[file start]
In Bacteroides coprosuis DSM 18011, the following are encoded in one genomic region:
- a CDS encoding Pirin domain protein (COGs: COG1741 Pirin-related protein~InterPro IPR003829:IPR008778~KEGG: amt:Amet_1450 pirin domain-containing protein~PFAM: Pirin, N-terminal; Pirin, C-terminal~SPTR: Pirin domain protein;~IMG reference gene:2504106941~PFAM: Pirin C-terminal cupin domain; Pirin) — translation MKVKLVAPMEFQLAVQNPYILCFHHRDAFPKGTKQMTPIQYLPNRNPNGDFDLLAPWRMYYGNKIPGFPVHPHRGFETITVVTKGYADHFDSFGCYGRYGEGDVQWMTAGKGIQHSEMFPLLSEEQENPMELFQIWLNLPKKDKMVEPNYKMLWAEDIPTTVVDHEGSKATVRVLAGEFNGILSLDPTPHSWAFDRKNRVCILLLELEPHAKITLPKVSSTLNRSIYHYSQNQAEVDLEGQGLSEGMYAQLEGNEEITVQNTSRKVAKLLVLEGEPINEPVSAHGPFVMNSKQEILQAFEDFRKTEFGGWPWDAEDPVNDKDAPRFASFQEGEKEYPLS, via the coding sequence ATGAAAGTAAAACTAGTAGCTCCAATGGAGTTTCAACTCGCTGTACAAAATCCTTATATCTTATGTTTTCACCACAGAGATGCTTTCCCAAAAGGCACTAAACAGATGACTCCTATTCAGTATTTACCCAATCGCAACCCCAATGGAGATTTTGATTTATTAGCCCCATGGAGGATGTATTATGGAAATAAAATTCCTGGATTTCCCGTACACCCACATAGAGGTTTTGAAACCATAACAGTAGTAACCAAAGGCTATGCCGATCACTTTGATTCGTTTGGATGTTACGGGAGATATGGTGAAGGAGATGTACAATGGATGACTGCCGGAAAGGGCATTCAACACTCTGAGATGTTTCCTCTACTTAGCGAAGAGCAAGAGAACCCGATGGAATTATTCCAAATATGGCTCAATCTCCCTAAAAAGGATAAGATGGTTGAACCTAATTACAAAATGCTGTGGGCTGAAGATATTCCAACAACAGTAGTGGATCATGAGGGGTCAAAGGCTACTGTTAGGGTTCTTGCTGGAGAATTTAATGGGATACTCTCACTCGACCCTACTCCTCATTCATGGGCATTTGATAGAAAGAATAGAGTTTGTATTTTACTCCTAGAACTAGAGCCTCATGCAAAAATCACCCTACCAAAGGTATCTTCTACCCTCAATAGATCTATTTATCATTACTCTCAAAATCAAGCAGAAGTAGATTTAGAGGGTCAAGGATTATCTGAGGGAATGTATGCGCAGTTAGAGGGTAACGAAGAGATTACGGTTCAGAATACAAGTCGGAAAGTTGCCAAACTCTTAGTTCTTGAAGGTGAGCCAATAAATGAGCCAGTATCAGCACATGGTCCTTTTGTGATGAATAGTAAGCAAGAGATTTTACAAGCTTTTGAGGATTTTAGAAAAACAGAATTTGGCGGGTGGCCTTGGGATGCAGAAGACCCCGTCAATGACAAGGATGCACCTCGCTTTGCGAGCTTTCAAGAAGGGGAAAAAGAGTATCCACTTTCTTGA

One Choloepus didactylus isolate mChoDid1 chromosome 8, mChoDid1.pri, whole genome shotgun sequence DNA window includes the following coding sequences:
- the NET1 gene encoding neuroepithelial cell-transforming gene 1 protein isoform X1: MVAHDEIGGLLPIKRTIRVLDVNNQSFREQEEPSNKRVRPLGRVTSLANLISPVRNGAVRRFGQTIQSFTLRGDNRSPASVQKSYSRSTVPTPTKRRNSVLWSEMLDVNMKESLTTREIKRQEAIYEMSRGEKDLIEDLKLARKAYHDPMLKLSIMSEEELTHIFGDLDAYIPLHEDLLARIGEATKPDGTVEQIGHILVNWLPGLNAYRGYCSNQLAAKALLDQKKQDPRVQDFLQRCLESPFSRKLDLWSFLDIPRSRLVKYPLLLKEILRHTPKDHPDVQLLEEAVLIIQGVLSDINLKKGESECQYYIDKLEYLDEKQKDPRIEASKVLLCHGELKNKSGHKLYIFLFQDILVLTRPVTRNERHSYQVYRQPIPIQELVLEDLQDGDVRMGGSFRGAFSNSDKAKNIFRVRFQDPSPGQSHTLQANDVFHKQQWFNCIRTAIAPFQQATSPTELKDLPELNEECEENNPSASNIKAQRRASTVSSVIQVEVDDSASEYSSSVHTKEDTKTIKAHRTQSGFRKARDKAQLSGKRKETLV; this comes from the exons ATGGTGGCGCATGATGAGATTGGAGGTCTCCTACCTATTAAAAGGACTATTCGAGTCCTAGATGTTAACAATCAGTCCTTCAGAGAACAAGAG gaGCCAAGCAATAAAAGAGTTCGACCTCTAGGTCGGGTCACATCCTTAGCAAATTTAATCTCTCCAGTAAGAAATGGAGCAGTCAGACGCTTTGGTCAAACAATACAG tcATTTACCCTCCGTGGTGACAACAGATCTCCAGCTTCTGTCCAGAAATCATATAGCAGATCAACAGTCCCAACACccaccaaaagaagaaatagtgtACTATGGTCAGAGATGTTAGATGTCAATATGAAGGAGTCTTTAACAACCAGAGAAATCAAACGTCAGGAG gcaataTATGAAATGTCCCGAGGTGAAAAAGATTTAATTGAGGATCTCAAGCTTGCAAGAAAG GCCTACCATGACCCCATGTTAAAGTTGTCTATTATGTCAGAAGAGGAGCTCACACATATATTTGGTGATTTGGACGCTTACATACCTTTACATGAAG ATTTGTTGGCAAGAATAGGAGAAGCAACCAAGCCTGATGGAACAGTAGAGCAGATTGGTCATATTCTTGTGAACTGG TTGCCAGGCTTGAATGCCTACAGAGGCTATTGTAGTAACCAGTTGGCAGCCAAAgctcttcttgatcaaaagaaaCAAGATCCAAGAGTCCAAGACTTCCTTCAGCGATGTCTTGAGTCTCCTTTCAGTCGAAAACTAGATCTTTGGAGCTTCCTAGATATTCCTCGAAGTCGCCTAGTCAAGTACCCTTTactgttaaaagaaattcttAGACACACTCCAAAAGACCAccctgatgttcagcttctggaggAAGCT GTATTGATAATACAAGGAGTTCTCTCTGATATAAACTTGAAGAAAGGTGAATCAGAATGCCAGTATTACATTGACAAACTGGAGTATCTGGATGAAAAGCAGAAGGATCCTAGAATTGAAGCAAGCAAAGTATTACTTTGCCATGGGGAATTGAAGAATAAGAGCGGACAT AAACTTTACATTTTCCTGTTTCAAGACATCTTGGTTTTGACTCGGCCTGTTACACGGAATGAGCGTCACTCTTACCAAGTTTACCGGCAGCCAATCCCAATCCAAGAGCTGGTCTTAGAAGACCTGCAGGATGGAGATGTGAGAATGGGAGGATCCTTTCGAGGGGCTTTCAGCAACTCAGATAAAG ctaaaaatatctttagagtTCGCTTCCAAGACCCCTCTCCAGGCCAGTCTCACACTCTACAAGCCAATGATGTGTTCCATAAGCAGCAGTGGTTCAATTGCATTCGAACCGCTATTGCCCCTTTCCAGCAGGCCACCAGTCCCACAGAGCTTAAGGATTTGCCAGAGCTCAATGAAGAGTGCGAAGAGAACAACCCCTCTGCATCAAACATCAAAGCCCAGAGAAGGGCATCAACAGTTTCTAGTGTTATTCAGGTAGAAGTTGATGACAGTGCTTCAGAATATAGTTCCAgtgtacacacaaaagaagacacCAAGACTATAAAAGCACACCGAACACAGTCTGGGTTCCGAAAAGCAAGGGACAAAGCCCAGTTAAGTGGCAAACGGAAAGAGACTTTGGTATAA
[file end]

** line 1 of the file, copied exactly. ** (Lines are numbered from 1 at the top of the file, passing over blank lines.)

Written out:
In Bacteroides coprosuis DSM 18011, the following are encoded in one genomic region: